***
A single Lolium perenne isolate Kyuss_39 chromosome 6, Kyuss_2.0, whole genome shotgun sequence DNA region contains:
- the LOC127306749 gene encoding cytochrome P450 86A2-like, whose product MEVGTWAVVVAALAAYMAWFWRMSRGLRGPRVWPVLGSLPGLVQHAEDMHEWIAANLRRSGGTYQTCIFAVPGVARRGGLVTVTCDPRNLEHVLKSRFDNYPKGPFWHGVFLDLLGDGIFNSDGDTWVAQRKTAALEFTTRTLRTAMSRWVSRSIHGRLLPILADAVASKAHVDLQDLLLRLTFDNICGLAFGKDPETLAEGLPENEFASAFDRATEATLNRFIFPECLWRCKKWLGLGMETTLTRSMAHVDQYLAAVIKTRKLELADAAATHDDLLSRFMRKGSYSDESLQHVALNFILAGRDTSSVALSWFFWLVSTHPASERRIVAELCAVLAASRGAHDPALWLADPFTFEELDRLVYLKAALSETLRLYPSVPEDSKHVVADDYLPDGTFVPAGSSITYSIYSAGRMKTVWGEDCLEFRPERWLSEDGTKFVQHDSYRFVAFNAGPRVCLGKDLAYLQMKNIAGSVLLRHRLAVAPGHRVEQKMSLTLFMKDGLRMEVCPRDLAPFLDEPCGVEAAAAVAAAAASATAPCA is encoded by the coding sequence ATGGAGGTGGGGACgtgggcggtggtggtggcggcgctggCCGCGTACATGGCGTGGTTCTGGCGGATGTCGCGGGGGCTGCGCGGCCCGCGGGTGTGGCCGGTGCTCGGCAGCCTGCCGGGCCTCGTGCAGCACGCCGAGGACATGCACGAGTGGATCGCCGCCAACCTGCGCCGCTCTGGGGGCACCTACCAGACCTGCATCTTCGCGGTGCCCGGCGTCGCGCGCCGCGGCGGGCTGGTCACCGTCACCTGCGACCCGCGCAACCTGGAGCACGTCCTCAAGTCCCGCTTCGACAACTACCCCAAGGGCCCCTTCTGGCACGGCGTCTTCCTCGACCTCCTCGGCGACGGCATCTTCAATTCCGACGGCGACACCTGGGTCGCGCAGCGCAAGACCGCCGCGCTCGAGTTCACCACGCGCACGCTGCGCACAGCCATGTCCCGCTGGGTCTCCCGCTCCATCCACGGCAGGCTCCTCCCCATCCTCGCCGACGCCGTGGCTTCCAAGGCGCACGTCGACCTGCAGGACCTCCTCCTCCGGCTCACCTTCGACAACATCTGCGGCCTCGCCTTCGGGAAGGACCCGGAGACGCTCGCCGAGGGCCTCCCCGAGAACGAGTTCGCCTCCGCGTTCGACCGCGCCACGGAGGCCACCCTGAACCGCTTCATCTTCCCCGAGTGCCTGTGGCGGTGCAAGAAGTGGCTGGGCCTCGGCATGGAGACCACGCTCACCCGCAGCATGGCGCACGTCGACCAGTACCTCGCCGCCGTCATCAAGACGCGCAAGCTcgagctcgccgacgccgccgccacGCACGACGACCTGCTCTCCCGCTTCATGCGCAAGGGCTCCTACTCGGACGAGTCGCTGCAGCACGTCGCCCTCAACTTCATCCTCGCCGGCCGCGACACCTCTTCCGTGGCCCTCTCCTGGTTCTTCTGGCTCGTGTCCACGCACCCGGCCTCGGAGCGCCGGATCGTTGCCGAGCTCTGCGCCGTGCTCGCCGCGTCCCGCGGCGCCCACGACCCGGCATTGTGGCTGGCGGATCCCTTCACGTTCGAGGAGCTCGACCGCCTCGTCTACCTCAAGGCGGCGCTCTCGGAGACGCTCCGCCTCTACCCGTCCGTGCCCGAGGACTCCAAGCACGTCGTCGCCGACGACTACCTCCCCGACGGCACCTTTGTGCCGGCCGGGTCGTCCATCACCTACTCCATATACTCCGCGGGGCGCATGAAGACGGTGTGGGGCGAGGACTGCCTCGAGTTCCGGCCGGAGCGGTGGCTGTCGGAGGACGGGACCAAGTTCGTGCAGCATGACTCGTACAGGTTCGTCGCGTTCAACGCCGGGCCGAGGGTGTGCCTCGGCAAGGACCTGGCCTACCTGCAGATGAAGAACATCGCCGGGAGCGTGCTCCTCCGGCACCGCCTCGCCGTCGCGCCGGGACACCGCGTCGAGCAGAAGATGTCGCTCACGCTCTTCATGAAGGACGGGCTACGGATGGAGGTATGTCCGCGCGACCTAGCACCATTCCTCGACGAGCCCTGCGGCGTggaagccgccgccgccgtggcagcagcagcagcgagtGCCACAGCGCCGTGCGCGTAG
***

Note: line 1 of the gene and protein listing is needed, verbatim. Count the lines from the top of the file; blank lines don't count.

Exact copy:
A single Lolium perenne isolate Kyuss_39 chromosome 6, Kyuss_2.0, whole genome shotgun sequence DNA region contains: